Q. So “left tail risk” was getting tossed around a lot at the investor conference you attended yesterday. First off, let’s recap what tails we’re talking about here…
A. Maybe we should have Richard Falkenrath do this one, but here goes: a normal bell curve shows the probability of outcomes. The most likely are bunched in the middle, the bubble portion of the curve. On either end, the liklihood trails off into what folks call “tails”…. here’s a graph that shows it well.
Q. So let’s discuss this for a second. The tails of a traditional distribution curve are very close to that bottom line– so that shows very little risk that those extreme events would happen?
A. Right… and here we also have another line that shows the tail higher up off that bottom line. That means extreme events are more likely than in a typical curve, so we say that probability curve has a “fat tail”.
Q. And… for investments, it looks like “left tail risk” means the risk of big losses.
A. Yep. So in a really ideal world, you’d hedge out the left tail risk, and keep the chances for big gains from right tail risk in place.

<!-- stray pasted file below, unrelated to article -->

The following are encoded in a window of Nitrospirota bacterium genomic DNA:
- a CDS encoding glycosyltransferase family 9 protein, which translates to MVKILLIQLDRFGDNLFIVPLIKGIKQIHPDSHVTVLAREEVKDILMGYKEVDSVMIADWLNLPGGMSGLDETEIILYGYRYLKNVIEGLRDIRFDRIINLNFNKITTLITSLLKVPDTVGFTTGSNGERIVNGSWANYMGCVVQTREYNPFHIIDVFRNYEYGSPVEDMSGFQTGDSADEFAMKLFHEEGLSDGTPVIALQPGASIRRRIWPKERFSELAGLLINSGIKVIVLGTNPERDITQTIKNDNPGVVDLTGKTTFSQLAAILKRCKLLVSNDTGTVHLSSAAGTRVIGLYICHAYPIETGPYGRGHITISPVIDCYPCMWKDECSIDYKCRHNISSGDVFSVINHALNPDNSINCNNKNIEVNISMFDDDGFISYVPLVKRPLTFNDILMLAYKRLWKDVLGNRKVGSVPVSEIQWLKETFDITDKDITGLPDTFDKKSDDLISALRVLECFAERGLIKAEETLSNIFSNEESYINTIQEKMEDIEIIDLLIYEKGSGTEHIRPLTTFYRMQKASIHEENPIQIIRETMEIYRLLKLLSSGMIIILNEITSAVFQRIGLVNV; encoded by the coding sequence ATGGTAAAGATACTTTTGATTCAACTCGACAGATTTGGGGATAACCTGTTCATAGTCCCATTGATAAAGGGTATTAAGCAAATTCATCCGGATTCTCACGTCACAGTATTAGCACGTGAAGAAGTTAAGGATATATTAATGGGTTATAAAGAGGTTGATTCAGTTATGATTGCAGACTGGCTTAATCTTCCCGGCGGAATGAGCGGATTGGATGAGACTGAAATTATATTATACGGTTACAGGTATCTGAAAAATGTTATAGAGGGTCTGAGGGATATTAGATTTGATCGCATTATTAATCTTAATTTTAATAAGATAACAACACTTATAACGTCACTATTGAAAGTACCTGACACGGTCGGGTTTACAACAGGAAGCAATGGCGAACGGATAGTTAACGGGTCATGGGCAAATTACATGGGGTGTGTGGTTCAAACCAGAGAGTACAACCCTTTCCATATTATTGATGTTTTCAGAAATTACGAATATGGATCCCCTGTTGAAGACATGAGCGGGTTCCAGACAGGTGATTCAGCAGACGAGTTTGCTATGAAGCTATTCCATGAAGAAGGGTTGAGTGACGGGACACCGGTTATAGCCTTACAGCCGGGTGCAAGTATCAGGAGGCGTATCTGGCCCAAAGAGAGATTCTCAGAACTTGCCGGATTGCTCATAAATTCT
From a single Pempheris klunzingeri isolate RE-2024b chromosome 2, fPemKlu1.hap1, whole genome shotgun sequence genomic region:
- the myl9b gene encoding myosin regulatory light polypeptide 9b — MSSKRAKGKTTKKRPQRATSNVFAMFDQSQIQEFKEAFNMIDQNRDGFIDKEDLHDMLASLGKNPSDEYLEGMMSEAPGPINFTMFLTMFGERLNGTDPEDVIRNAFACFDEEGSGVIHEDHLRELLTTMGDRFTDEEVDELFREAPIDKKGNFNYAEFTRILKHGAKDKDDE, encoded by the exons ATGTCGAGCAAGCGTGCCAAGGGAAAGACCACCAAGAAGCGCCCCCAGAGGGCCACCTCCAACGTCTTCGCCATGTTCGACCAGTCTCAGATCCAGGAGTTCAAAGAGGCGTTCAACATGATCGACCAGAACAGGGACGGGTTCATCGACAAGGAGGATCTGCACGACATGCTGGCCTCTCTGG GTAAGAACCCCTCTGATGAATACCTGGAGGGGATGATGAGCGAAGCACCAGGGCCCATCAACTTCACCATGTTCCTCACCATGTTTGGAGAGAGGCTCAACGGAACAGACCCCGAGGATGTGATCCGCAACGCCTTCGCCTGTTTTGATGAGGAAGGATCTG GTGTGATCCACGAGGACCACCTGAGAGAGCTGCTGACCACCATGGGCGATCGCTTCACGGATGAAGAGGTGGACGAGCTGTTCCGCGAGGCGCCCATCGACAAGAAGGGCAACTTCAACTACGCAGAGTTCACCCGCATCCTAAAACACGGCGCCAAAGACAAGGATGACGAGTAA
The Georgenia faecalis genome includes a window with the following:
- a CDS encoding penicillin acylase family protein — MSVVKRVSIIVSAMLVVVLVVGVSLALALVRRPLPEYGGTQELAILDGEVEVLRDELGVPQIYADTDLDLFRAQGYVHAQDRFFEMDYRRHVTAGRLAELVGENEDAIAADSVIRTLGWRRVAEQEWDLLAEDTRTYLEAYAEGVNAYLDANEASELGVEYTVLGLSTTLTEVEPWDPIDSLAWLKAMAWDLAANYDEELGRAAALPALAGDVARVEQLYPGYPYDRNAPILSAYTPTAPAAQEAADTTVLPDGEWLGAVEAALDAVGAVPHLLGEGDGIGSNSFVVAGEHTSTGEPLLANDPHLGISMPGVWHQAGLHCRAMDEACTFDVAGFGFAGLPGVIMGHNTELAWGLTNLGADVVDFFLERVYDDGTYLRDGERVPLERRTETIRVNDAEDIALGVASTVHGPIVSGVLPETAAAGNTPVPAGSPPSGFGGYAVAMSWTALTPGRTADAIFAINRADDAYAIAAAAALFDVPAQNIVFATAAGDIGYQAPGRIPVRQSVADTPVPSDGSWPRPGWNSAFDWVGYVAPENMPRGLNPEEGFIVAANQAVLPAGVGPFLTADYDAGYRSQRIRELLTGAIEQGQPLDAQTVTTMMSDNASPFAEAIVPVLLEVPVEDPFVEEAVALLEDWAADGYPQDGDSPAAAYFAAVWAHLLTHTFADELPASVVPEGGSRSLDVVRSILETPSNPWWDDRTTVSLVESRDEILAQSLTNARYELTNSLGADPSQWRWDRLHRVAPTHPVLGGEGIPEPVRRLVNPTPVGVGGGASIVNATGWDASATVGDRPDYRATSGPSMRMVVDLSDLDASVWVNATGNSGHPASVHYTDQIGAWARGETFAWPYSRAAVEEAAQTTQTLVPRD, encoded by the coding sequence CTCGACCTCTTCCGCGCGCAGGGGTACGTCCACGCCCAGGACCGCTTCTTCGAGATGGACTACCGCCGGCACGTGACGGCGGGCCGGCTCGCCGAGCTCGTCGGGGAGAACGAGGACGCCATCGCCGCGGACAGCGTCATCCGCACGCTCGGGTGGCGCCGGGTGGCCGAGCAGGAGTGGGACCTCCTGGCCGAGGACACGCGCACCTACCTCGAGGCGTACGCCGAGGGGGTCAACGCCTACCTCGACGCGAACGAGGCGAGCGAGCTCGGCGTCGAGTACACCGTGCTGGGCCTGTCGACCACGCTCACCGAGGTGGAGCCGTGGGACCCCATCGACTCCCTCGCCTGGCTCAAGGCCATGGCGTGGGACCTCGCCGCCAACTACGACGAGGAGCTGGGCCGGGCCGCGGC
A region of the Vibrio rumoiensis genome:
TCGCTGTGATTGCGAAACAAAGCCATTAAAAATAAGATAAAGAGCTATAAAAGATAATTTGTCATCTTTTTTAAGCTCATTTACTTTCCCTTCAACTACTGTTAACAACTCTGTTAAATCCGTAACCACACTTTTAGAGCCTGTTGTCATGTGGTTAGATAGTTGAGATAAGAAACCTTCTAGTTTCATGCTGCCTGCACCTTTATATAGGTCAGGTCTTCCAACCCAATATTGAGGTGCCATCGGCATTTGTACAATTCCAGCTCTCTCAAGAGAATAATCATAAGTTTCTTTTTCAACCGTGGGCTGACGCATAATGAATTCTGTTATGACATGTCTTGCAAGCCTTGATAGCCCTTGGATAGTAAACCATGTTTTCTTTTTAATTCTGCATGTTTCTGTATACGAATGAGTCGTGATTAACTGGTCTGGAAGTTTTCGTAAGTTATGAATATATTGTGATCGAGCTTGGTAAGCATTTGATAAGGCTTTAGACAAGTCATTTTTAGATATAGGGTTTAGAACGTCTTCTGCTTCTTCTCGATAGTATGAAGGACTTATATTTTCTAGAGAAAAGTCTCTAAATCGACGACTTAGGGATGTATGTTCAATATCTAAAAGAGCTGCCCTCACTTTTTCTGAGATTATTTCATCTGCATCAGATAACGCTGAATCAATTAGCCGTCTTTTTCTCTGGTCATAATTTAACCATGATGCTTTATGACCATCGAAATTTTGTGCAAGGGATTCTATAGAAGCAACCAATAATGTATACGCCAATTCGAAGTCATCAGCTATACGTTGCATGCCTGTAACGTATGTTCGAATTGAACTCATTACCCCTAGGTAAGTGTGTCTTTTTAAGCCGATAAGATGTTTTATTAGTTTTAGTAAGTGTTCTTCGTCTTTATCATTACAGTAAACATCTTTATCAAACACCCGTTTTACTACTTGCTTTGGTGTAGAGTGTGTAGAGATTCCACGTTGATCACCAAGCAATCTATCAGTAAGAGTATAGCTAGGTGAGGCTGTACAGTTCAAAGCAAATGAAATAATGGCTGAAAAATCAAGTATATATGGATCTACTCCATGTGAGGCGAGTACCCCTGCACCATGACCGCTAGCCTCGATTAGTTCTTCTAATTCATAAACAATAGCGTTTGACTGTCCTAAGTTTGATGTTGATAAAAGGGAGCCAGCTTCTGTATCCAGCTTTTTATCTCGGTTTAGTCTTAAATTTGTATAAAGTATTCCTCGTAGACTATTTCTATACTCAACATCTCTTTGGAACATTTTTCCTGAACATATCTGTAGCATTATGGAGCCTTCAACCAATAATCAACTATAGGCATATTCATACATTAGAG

Q. OK, and so “left tail risk” was a big topic yesterday… why?
A. Well, there was a lot of talk about the unforeseeable consequences of the taper, political gridlock, etc., and that maybe folks need to pay attention– because left tail investment events seem to happen more and more frequently… as this chart shows…
Q. At least a couple big ones per decade since the 80s. So how do people hedge that out?
A. Lots of ways, but buying very cheap, way out of the money put options might be the most common. Of course, cash works too: wait for the crash and then buy in the panic… lots of fortunes have been made that way.